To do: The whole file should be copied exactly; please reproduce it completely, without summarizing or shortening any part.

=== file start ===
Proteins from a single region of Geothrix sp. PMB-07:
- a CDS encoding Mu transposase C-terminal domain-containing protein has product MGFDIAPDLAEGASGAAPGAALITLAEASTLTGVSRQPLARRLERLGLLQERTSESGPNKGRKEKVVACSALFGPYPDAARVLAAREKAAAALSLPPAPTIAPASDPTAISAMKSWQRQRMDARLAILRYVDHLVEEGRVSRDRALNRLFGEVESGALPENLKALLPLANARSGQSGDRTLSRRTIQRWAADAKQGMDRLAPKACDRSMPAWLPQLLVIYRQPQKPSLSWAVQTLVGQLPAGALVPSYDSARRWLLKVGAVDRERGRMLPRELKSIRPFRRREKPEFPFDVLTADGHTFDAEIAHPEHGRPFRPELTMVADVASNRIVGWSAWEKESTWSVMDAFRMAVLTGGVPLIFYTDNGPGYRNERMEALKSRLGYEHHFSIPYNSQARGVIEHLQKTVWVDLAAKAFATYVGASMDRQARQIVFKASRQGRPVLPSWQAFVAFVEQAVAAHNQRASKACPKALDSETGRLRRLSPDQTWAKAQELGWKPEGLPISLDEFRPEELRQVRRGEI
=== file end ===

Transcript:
Proteins from a single region of Geothrix sp. PMB-07:
- a CDS encoding Mu transposase C-terminal domain-containing protein has product MGFDIAPDLAEGASGAAPGAALITLAEASTLTGVSRQPLARRLERLGLLQERTSESGPNKGRKEKVVACSALFGPYPDAARVLAAREKAAAALSLPPAPTIAPASDPTAISAMKSWQRQRMDARLAILRYVDHLVEEGRVSRDRALNRLFGEVESGALPENLKALLPLANARSGQSGDRTLSRRTIQRWAADAKQGMDRLAPKACDRSMPAWLPQLLVIYRQPQKPSLSWAVQTLVGQLPAGALVPSYDSARRWLLKVGAVDRERGRMLPRELKSIRPFRRREKPEFPFDVLTADGHTFDAEIAHPEHGRPFRPELTMVADVASNRIVGWSAWEKESTWSVMDAFRMAVLTGGVPLIFYTDNGPGYRNERMEALKSRLGYEHHFSIPYNSQARGVIEHLQKTVWVDLAAKAFATYVGASMDRQARQIVFKASRQGRPVLPSWQAFVAFVEQAVAAHNQRASKACPKALDSETGRLRRLSPDQTWAKAQELGWKPEGLPISLDEFRPEELRQVRRGEI